I know the pharmacological company wants to have this be effective. So it seems strange that we're testing the null hypothesis, but that's the way that it works. So the null hypothesis is that the medication has no effect. The same proportion of people in the sample who had the medication and do not have the medication end up getting heart attacks. That's the null hypothesis.
The alternative hypothesis is the idea that the medication does have an effect. Now, hopefully it's the effect that it increases-- or I should say decreases the rate of heart attack, increases the rate of survival. But that's the alternative hypothesis.
So you can see that the alternative and null hypotheses are opposites of one another. If you reject the alternative, you accept the null. If you reject the null, you accept the alternative.
So now let's look at what kinds of errors that can happen in a test like this. Well, there are two basic kinds of errors. There's a type I error, which is where you reject a true H0. That means that you think there's a difference when there's not.
The type II error is the exact opposite. You reject a true Ha. In other words, you think there is no difference when there really is. You can see that if you increase the possibility of a type II error, you decrease the possibility of type I error and vice versa. You can't eliminate error altogether.
We're going to be talking a lot about levels of significance in a few minutes on the chi-square test. And to be honest with you, that's some quantification of type I error. Keep in mind that what level of error you're willing to put up with depends upon the kind of test you're doing.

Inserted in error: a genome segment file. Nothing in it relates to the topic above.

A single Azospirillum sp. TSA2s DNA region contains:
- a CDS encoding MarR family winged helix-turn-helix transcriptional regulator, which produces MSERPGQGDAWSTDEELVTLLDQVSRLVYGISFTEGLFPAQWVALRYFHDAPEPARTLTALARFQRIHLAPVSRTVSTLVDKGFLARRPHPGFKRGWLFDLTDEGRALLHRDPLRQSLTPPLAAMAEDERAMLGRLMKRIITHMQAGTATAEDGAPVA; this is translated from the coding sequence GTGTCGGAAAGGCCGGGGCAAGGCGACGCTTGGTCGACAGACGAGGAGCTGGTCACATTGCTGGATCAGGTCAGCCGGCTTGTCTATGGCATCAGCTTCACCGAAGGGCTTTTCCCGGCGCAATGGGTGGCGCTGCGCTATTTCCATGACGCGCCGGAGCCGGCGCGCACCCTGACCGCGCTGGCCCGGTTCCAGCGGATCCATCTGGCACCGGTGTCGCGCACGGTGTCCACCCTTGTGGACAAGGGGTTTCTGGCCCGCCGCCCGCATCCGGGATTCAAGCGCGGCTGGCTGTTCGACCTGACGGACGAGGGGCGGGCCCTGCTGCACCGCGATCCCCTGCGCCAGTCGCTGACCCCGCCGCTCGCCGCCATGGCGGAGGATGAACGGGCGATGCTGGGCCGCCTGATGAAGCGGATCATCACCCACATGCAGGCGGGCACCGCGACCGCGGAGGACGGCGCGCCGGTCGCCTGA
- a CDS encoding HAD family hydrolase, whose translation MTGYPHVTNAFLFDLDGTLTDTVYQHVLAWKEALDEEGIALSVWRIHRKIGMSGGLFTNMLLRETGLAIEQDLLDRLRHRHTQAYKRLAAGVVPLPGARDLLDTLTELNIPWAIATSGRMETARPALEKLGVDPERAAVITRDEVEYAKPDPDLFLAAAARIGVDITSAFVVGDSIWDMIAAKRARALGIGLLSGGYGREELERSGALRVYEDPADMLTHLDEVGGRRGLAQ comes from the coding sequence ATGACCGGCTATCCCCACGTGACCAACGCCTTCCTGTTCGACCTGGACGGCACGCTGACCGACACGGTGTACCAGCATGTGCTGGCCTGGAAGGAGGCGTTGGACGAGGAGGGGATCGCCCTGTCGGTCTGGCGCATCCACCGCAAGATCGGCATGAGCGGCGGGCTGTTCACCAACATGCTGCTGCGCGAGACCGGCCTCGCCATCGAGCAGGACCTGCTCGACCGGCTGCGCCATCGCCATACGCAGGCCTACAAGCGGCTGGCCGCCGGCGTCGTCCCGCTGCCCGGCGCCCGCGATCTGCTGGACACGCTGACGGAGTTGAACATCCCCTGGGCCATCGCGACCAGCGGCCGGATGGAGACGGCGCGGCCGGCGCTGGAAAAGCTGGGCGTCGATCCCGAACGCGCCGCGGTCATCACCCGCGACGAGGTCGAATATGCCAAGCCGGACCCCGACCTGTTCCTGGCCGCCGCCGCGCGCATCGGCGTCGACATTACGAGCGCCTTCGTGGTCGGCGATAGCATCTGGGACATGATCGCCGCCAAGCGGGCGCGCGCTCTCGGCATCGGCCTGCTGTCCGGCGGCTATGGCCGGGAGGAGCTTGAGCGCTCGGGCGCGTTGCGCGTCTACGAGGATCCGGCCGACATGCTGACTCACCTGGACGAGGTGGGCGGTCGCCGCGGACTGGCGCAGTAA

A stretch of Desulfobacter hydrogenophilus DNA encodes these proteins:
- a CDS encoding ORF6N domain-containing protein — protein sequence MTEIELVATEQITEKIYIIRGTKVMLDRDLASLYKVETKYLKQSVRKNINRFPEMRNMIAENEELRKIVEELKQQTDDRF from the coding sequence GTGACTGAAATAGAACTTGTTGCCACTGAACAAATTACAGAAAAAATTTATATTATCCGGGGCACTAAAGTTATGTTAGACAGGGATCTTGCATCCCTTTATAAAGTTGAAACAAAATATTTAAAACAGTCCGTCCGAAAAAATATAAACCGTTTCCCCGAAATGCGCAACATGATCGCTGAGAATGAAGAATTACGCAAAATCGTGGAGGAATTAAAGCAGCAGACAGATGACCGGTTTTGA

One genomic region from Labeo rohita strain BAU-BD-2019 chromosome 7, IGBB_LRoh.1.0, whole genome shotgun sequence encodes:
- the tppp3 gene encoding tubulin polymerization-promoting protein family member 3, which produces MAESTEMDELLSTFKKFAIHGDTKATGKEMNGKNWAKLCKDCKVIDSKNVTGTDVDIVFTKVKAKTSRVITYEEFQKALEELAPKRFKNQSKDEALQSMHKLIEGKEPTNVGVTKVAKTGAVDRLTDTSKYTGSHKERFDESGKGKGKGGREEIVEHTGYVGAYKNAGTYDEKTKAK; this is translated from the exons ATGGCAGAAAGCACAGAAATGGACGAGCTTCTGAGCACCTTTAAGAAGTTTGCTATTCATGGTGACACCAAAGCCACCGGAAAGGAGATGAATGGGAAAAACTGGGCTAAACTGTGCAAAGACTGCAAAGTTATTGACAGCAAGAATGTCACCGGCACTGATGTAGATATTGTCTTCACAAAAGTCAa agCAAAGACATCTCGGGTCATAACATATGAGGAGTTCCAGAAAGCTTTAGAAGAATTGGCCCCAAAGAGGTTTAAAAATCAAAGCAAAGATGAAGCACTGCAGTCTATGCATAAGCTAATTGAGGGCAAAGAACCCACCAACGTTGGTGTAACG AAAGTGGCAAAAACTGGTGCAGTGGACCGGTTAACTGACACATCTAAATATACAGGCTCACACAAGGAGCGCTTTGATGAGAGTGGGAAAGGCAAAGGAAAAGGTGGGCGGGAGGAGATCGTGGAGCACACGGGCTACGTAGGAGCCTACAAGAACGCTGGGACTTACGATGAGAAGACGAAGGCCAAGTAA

Again, this company wants to be very sure that they are not hurting people, so they're going to set up a significance level that eliminates, as much as possible, the chance that they randomly hurt folks with this medication.
So now let's look back at our numbers-- 15, 35, 50, 85, 65, 150, 100, 100, 200. How do we take these numbers and convert them into a number in the chi-square test that lets us decide whether to accept or to reject the null hypothesis?
Well, let's take a look now at the chi-square equation. It's a relatively simple equation. The chi-squared statistic-- so you know, it's both chi-square and chi-squared. I've seen it both ways. It doesn't matter which way you go. Apparently, legitimate statisticians use it both ways.